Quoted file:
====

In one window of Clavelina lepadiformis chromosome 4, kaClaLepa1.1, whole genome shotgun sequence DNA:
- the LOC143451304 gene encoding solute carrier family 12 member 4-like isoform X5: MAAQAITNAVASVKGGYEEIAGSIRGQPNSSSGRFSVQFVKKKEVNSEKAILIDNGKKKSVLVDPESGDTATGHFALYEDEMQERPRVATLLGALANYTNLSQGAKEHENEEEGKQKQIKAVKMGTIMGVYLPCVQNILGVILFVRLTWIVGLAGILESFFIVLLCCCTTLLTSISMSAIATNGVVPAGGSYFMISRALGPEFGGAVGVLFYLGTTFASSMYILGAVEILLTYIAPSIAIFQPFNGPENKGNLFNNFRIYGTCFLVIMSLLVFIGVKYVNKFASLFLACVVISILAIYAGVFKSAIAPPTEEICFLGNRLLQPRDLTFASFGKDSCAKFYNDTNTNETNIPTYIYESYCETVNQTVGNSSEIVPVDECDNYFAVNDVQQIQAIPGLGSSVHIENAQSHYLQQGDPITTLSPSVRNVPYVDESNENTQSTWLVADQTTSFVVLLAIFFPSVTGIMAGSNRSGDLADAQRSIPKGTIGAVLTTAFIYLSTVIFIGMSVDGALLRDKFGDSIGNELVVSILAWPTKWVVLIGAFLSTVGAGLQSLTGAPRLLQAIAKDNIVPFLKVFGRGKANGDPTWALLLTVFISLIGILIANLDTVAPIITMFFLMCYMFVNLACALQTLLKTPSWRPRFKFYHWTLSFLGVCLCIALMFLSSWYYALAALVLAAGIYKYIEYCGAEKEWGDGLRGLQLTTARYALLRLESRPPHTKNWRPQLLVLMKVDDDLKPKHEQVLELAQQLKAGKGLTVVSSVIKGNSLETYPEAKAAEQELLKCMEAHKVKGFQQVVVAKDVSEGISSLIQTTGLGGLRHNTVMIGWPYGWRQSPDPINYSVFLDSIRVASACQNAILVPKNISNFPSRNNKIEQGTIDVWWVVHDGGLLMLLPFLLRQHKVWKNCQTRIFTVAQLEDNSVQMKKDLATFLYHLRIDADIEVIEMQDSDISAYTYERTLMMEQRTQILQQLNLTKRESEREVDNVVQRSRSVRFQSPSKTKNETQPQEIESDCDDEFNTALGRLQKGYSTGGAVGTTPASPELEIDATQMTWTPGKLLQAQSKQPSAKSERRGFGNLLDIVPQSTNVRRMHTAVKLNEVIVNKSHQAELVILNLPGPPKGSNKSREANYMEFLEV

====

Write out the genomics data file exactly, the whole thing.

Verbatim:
In one window of Clavelina lepadiformis chromosome 4, kaClaLepa1.1, whole genome shotgun sequence DNA:
- the LOC143451304 gene encoding solute carrier family 12 member 4-like isoform X5: MAAQAITNAVASVKGGYEEIAGSIRGQPNSSSGRFSVQFVKKKEVNSEKAILIDNGKKKSVLVDPESGDTATGHFALYEDEMQERPRVATLLGALANYTNLSQGAKEHENEEEGKQKQIKAVKMGTIMGVYLPCVQNILGVILFVRLTWIVGLAGILESFFIVLLCCCTTLLTSISMSAIATNGVVPAGGSYFMISRALGPEFGGAVGVLFYLGTTFASSMYILGAVEILLTYIAPSIAIFQPFNGPENKGNLFNNFRIYGTCFLVIMSLLVFIGVKYVNKFASLFLACVVISILAIYAGVFKSAIAPPTEEICFLGNRLLQPRDLTFASFGKDSCAKFYNDTNTNETNIPTYIYESYCETVNQTVGNSSEIVPVDECDNYFAVNDVQQIQAIPGLGSSVHIENAQSHYLQQGDPITTLSPSVRNVPYVDESNENTQSTWLVADQTTSFVVLLAIFFPSVTGIMAGSNRSGDLADAQRSIPKGTIGAVLTTAFIYLSTVIFIGMSVDGALLRDKFGDSIGNELVVSILAWPTKWVVLIGAFLSTVGAGLQSLTGAPRLLQAIAKDNIVPFLKVFGRGKANGDPTWALLLTVFISLIGILIANLDTVAPIITMFFLMCYMFVNLACALQTLLKTPSWRPRFKFYHWTLSFLGVCLCIALMFLSSWYYALAALVLAAGIYKYIEYCGAEKEWGDGLRGLQLTTARYALLRLESRPPHTKNWRPQLLVLMKVDDDLKPKHEQVLELAQQLKAGKGLTVVSSVIKGNSLETYPEAKAAEQELLKCMEAHKVKGFQQVVVAKDVSEGISSLIQTTGLGGLRHNTVMIGWPYGWRQSPDPINYSVFLDSIRVASACQNAILVPKNISNFPSRNNKIEQGTIDVWWVVHDGGLLMLLPFLLRQHKVWKNCQTRIFTVAQLEDNSVQMKKDLATFLYHLRIDADIEVIEMQDSDISAYTYERTLMMEQRTQILQQLNLTKRESEREVDNVVQRSRSVRFQSPSKTKNETQPQEIESDCDDEFNTALGRLQKGYSTGGAVGTTPASPELEIDATQMTWTPGKLLQAQSKQPSAKSERRGFGNLLDIVPQSTNVRRMHTAVKLNEVIVNKSHQAELVILNLPGPPKGSNKSREANYMEFLEV